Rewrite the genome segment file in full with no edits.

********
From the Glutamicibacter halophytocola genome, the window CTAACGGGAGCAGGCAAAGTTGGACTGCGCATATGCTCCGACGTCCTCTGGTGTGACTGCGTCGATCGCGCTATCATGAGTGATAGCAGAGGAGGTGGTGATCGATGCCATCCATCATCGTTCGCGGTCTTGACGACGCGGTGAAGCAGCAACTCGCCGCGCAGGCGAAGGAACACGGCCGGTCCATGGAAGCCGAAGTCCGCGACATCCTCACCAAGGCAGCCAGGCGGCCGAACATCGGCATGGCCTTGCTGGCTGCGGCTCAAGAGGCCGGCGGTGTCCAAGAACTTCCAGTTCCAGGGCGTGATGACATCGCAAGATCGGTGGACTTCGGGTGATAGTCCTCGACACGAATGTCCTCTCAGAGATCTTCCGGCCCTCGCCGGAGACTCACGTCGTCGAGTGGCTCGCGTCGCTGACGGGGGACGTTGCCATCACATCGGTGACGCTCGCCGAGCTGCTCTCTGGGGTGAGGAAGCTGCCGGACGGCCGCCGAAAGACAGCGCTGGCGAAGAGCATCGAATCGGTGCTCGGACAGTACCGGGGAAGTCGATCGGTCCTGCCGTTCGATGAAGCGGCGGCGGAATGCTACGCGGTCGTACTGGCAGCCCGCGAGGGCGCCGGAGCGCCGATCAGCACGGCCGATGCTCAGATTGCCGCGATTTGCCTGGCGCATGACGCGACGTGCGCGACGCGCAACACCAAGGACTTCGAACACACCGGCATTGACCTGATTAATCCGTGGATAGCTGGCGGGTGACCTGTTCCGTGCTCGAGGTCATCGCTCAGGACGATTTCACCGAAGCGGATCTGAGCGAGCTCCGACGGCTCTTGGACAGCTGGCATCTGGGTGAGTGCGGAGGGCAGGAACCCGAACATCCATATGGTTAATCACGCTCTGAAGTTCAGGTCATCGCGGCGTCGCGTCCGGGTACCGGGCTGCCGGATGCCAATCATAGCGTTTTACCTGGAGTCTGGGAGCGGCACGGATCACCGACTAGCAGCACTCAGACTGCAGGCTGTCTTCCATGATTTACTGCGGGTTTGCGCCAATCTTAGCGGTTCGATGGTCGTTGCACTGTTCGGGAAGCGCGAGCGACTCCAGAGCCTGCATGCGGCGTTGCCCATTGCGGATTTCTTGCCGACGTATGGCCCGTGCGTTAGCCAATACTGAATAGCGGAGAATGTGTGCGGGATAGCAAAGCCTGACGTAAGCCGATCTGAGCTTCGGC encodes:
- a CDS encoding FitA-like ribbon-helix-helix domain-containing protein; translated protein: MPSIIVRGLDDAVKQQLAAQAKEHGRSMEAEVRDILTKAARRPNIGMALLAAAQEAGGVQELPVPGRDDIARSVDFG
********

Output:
From the Glutamicibacter halophytocola genome, the window CTAACGGGAGCAGGCAAAGTTGGACTGCGCATATGCTCCGACGTCCTCTGGTGTGACTGCGTCGATCGCGCTATCATGAGTGATAGCAGAGGAGGTGGTGATCGATGCCATCCATCATCGTTCGCGGTCTTGACGACGCGGTGAAGCAGCAACTCGCCGCGCAGGCGAAGGAACACGGCCGGTCCATGGAAGCCGAAGTCCGCGACATCCTCACCAAGGCAGCCAGGCGGCCGAACATCGGCATGGCCTTGCTGGCTGCGGCTCAAGAGGCCGGCGGTGTCCAAGAACTTCCAGTTCCAGGGCGTGATGACATCGCAAGATCGGTGGACTTCGGGTGATAGTCCTCGACACGAATGTCCTCTCAGAGATCTTCCGGCCCTCGCCGGAGACTCACGTCGTCGAGTGGCTCGCGTCGCTGACGGGGGACGTTGCCATCACATCGGTGACGCTCGCCGAGCTGCTCTCTGGGGTGAGGAAGCTGCCGGACGGCCGCCGAAAGACAGCGCTGGCGAAGAGCATCGAATCGGTGCTCGGACAGTACCGGGGAAGTCGATCGGTCCTGCCGTTCGATGAAGCGGCGGCGGAATGCTACGCGGTCGTACTGGCAGCCCGCGAGGGCGCCGGAGCGCCGATCAGCACGGCCGATGCTCAGATTGCCGCGATTTGCCTGGCGCATGACGCGACGTGCGCGACGCGCAACACCAAGGACTTCGAACACACCGGCATTGACCTGATTAATCCGTGGATAGCTGGCGGGTGACCTGTTCCGTGCTCGAGGTCATCGCTCAGGACGATTTCACCGAAGCGGATCTGAGCGAGCTCCGACGGCTCTTGGACAGCTGGCATCTGGGTGAGTGCGGAGGGCAGGAACCCGAACATCCATATGGTTAATCACGCTCTGAAGTTCAGGTCATCGCGGCGTCGCGTCCGGGTACCGGGCTGCCGGATGCCAATCATAGCGTTTTACCTGGAGTCTGGGAGCGGCACGGATCACCGACTAGCAGCACTCAGACTGCAGGCTGTCTTCCATGATTTACTGCGGGTTTGCGCCAATCTTAGCGGTTCGATGGTCGTTGCACTGTTCGGGAAGCGCGAGCGACTCCAGAGCCTGCATGCGGCGTTGCCCATTGCGGATTTCTTGCCGACGTATGGCCCGTGCGTTAGCCAATACTGAATAGCGGAGAATGTGTGCGGGATAGCAAAGCCTGACGTAAGCCGATCTGAGCTTCGGC encodes:
- a CDS encoding FitA-like ribbon-helix-helix domain-containing protein; translated protein: MPSIIVRGLDDAVKQQLAAQAKEHGRSMEAEVRDILTKAARRPNIGMALLAAAQEAGGVQELPVPGRDDIARSVDFG